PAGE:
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← The hidden network that makes the internet possible - Sajan Saini

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Zeige Revision 5 erzeugt am 04/22/2019 von lauren mcalpine .

  1. In 2012,
  2. a team of Japanese and Danish researchers
    set a world record,
  3. transmitting 1 petabit of data—
  4. that’s 10,000 hours of high-def video—
  5. over a fifty-kilometer cable, in a second.
  6. This wasn’t just any cable.
  7. It was a souped-up version
    of fiber optics—
  8. the hidden network that links our planet
  9. and makes the internet possible.
  10. For decades,

  11. long-distance communications
    between cities and countries
  12. were carried by electrical signals,
  13. in wires made of copper.
  14. This was slow and inefficient,
  15. with metal wires limiting data rates
    and power lost as wasted heat.
  16. But in the late 20th century,
  17. engineers mastered a far superior method
    of transmission.
  18. Instead of metal,
  19. glass can be carefully melted and
    drawn into flexible fiber strands,
  20. hundreds of kilometers long
    and no thicker than human hair.
  21. And instead of electricity,
  22. these strands carry pulses of light,
    representing digital data.
  23. But how does light travel within glass,
    rather than just pass through it?

  24. The trick lies in a phenomenon known
    as total internal reflection.
  25. Since Isaac Newton’s time,
  26. lensmakers and scientists have
    known that light bends
  27. when it passes between air and
    materials like water or glass.
  28. When a ray of light inside glass hits its
    surface at a steep angle,
  29. it refracts, or bends
    as it exits into air.
  30. But if the ray travels at a shallow angle,
  31. it’ll bend so far that it stays trapped,
  32. bouncing along inside the glass.
  33. Under the right condition,
  34. something normally transparent to light
    can instead hide it from the world.
  35. Compared to electricity or radio,

  36. fiber optic signals barely degrade
    over great distances—
  37. a little power does scatter away,
  38. and fibers can’t bend too sharply,
  39. otherwise the light leaks out.
  40. Today, a single optical fiber carries many
    wavelengths of light,
  41. each a different channel of data.
  42. And a fiber optic cable contains hundreds
    of these fiber strands.
  43. Over a million kilometers of cable
    crisscross our ocean floors
  44. to link the continents—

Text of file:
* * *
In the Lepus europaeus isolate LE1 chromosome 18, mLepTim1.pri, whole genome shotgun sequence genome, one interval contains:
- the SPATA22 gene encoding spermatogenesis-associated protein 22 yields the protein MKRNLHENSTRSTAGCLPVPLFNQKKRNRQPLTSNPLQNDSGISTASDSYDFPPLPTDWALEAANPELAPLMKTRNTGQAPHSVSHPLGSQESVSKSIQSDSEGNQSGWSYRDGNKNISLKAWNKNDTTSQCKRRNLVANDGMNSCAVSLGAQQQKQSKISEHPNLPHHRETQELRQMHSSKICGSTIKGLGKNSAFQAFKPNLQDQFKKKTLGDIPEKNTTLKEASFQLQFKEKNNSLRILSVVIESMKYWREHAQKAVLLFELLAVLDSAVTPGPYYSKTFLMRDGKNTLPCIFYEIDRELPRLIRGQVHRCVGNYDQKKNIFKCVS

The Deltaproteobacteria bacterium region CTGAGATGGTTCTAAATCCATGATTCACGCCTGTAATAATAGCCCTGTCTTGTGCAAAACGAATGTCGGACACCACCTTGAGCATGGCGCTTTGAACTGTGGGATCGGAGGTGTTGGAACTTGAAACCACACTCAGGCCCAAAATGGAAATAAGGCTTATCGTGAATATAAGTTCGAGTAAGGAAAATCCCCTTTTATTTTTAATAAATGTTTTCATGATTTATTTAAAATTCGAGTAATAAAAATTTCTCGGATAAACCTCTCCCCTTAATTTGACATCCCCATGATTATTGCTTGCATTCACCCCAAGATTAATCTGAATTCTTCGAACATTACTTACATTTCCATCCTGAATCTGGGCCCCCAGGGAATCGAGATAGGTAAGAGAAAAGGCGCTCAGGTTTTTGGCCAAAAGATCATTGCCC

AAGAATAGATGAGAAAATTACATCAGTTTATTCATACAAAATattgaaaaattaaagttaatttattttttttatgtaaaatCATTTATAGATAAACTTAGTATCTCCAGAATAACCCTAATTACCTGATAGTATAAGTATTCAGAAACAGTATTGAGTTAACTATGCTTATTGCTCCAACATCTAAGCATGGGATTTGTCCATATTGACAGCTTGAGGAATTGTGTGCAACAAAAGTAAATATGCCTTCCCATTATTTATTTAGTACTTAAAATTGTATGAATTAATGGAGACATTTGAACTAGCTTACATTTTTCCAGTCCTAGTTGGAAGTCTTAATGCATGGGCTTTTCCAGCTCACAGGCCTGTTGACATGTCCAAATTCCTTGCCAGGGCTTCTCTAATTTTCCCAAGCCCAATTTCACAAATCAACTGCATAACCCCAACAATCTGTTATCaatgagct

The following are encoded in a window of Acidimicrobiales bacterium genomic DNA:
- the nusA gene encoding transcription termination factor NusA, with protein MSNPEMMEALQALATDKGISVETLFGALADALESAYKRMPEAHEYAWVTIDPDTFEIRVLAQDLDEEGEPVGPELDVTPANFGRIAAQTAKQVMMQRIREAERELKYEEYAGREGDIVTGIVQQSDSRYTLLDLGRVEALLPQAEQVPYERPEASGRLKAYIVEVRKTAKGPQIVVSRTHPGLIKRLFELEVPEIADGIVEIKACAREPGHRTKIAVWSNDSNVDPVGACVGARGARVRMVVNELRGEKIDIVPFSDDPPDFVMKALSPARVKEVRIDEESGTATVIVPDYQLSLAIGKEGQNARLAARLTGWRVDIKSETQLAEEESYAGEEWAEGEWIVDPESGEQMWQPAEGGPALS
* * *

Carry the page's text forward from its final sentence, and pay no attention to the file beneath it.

45. that’s enough to wind around the
    Equator nearly thirty times.
  46. With fiber optics,

  47. distance hardly limits data,
  48. which has allowed the internet to evolve
    into a planetary computer.
  49. Increasingly,
  50. our mobile work and play rely on legions
    of overworked computer servers,
  51. warehoused in gigantic data centers
    flung across the world.
  52. This is called cloud computing,
  53. and it leads to two big problems:
  54. heat waste and bandwidth demand.
  55. The vast majority of internet traffic
    shuttles around inside data centers,
  56. where thousands of servers are connected
    by traditional electrical cables.
  57. Half of their running power
    is wasted as heat.
  58. Meanwhile, wireless bandwidth demand
    steadily marches on,
  59. and the gigahertz signals used in our
    mobile devices
  60. are reaching their data delivery limits.
  61. It seems fiber optics has been too good
    for its own good,

  62. fueling overly-ambitious cloud and mobile
    computing expectations.
  63. But a related technology, integrated
    photonics, has come to the rescue.
  64. Light can be guided not
    only in optical fibers,

  65. but also in ultrathin silicon wires.
  66. Silicon wires don’t guide light
    as well as fiber.
  67. But they do enable engineers to shrink
  68. all the devices in a hundred kilometer
    fiber optic network
  69. down to tiny photonic chips that plug
    into servers
  70. and convert their electrical signals
    to optical and back.
  71. These electricity-to-light chips allow for
    wasteful electrical cables in data centers
  72. to be swapped out for
    power-efficient fiber.
  73. Photonic chips can help break open
    wireless bandwidth limitations, too.

  74. Researchers are working to replace mobile
    gigahertz signals
  75. with terahertz frequencies,
  76. to carry data thousands of times faster.
  77. But these are short-range signals:
  78. they get absorbed by moisture in the air,
  79. or blocked by tall buildings.
  80. With tiny wireless-to-fiber photonic
    transmitter chips
  81. distributed throughout cities,
  82. terahertz signals can be relayed over
    long-range distances.
  83. They can do so via a stable middleman,
  84. optical fiber, and make hyperfast
    wireless connectivity a reality.
  85. For all of human history,

  86. light has gifted us with sight and heat,
  87. serving as a steady companion while we
    explored and settled the physical world.
  88. Now, we’ve saddled light with information
    and redirected it
  89. to run along a fiber optic superhighway—
  90. with many different integrated
    photonic exits—
  91. to build an even more expansive,
    virtual world.